Nine thoughts on the Red Sox’ 5-4 victory over the Yankees in Game 1 of the American League Division Series . . .
1. Oh, right. It’s been awhile, but now we remember: This is what it’s like to play the Yankees in October. No early lead seems safe, every game seems to slow to a Buchholzian crawl when your rooting interest is ahead, and the tension is chronic. The Red Sox’ 109th victory overall this season and first of the postseason was undoubtedly their most grueling of 2018, and while winning meaningful games like this is satisfying once they’re complete, it’s also a reminder of this: We’d better learn how to cope now, because this is how it always is with the Yankees, and it’s how it is going to be until this series is over. Tension isn’t a result of this series. It’s a participant.
2. Had the Sox blown their early 5-0 lead, the story of this game would be the uneven performance of the bullpen. It’s still a major part of the plot, and one that will probably resurface again. But in the end, there were a number of Game 1 heroes for the Red Sox. J.D. Martinez lasered a three-run home run in the first inning. Chris Sale was not at his electrifying best, but he was the next tier or two down, and that was plenty good enough. Rick Porcello, the Game 3 starter, got two huge outs in the eighth inning, and Craig Kimbrel nailed down the final four outs, though an Aaron Judge homer leading off the ninth only heightened the drama. I’d suggest exhaling and savoring this Red Sox win, but they’re back at this Saturday night, and it all feels so familiar again.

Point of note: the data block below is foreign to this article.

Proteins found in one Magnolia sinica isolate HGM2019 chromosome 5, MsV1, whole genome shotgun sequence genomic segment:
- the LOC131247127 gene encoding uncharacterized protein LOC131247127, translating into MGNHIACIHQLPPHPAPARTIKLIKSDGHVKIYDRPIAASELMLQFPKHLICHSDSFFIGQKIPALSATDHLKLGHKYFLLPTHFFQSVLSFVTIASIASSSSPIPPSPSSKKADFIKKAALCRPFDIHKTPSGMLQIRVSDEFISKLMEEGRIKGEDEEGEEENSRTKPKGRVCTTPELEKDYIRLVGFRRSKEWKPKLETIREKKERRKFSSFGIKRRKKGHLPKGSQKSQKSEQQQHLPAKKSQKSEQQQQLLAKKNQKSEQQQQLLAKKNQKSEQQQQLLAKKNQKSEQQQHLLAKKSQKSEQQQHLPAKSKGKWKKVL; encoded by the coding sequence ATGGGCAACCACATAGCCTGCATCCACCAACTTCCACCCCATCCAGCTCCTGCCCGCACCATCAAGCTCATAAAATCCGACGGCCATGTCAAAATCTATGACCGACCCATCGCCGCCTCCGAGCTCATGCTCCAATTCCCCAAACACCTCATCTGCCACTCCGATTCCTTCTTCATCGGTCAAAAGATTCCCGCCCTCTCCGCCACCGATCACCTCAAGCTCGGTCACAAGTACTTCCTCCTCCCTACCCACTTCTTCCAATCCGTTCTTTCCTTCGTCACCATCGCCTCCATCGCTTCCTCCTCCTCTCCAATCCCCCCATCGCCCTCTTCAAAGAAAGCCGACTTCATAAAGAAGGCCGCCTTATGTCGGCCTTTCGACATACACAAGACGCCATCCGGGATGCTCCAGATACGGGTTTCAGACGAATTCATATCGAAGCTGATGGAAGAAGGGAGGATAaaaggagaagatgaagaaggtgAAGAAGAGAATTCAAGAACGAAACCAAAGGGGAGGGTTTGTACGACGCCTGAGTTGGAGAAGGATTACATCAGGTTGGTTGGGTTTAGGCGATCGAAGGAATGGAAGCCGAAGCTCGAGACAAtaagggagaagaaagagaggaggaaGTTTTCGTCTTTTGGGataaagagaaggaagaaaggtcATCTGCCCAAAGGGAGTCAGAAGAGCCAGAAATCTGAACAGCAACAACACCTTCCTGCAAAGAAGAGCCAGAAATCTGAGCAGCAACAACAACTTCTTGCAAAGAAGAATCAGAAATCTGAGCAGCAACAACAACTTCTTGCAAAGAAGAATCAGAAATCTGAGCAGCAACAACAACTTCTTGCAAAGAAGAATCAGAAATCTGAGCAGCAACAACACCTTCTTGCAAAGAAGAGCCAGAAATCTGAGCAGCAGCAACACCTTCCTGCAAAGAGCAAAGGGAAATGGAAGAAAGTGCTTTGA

3. When Sale departed after 5⅓ innings, there were two runners on, the Red Sox held a five-run lead, and they needed 11 outs from the bullpen. When Ryan Brasier was removed three batters after relieving Sale (his final act walking Miguel Andujar, who totaled 25 walks in 606 plate appearances in the regular season), there were two other runners on, the Red Sox held a three-run lead, and they needed 10 outs from their bullpen, and once again, that felt like way too much to ask.
4. Given how it’s gone with this pen this season – they’ve been the chronic blemish on an otherwise lovely season — it felt as if they needed 100 outs, and it seemed a tall task asking them to get one, especially after Brandon Workman entered and walked .186-hitting Gary Sanchez on four pitches to load the bases. But rather than continuing to dabble in arson, Workman somehow – and absolutely it was surprising – struck out Gleyber Torres on a 3-2 pitch to escape the jam.
5. Matt Barnes followed. He’s been one of the Red Sox’ more dependable relievers, which is kind of like being the most ethical person on “Bachelor in Paradise.” He has excellent strikeout numbers (96 in 61⅔ innings), but walks too many (4.5 per nine innings this season) and occasionally self-destructs like he’s some kind of Calvin Schiraldi disciple. He’s also coming off a hip injury. Barnes was, however, a clearly better option than one mentioned in a press box announcement: “Warming up in the bullpen for the Red Sox, Joe Kelly.” Warming up for what, I have no idea.